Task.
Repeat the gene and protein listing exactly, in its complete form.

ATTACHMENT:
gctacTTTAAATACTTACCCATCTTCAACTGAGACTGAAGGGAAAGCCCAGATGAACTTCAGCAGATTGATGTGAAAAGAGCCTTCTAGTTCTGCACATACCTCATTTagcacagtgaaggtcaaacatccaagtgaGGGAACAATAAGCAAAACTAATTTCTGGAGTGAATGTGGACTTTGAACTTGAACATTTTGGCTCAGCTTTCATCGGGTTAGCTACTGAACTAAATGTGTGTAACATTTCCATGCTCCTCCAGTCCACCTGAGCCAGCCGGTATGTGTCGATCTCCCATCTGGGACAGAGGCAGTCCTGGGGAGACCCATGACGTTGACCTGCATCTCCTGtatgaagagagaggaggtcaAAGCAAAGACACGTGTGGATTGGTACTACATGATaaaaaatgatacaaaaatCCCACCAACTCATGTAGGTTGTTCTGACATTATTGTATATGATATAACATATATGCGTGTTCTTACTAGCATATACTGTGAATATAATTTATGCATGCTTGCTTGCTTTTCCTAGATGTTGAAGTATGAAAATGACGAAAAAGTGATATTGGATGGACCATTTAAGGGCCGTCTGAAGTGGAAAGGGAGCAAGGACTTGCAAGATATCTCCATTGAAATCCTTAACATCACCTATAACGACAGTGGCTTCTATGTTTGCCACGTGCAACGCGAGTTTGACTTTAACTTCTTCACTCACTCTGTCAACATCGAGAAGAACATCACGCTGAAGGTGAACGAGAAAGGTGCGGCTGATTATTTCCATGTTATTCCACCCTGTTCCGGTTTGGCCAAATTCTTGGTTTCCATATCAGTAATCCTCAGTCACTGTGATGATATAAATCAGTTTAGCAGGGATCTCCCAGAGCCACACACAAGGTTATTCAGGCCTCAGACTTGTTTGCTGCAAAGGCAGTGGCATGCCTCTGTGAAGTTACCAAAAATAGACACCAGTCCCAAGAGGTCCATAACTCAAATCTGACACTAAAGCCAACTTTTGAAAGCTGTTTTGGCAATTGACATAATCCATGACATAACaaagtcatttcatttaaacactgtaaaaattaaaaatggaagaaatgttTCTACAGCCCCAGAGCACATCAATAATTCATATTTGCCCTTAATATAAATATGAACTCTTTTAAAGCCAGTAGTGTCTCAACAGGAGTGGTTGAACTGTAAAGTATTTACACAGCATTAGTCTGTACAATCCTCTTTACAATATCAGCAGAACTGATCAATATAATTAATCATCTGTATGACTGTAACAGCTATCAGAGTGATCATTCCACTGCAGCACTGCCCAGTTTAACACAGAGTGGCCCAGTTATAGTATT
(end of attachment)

gctacTTTAAATACTTACCCATCTTCAACTGAGACTGAAGGGAAAGCCCAGATGAACTTCAGCAGATTGATGTGAAAAGAGCCTTCTAGTTCTGCACATACCTCATTTagcacagtgaaggtcaaacatccaagtgaGGGAACAATAAGCAAAACTAATTTCTGGAGTGAATGTGGACTTTGAACTTGAACATTTTGGCTCAGCTTTCATCGGGTTAGCTACTGAACTAAATGTGTGTAACATTTCCATGCTCCTCCAGTCCACCTGAGCCAGCCGGTATGTGTCGATCTCCCATCTGGGACAGAGGCAGTCCTGGGGAGACCCATGACGTTGACCTGCATCTCCTGtatgaagagagaggaggtcaAAGCAAAGACACGTGTGGATTGGTACTACATGATaaaaaatgatacaaaaatCCCACCAACTCATGTAGGTTGTTCTGACATTATTGTATATGATATAACATATATGCGTGTTCTTACTAGCATATACTGTGAATATAATTTATGCATGCTTGCTTGCTTTTCCTAGATGTTGAAGTATGAAAATGACGAAAAAGTGATATTGGATGGACCATTTAAGGGCCGTCTGAAGTGGAAAGGGAGCAAGGACTTGCAAGATATCTCCATTGAAATCCTTAACATCACCTATAACGACAGTGGCTTCTATGTTTGCCACGTGCAACGCGAGTTTGACTTTAACTTCTTCACTCACTCTGTCAACATCGAGAAGAACATCACGCTGAAGGTGAACGAGAAAGGTGCGGCTGATTATTTCCATGTTATTCCACCCTGTTCCGGTTTGGCCAAATTCTTGGTTTCCATATCAGTAATCCTCAGTCACTGTGATGATATAAATCAGTTTAGCAGGGATCTCCCAGAGCCACACACAAGGTTATTCAGGCCTCAGACTTGTTTGCTGCAAAGGCAGTGGCATGCCTCTGTGAAGTTACCAAAAATAGACACCAGTCCCAAGAGGTCCATAACTCAAATCTGACACTAAAGCCAACTTTTGAAAGCTGTTTTGGCAATTGACATAATCCATGACATAACaaagtcatttcatttaaacactgtaaaaattaaaaatggaagaaatgttTCTACAGCCCCAGAGCACATCAATAATTCATATTTGCCCTTAATATAAATATGAACTCTTTTAAAGCCAGTAGTGTCTCAACAGGAGTGGTTGAACTGTAAAGTATTTACACAGCATTAGTCTGTACAATCCTCTTTACAATATCAGCAGAACTGATCAATATAATTAATCATCTGTATGACTGTAACAGCTATCAGAGTGATCATTCCACTGCAGCACTGCCCAGTTTAACACAGAGTGGCCCAGTTATAGTATT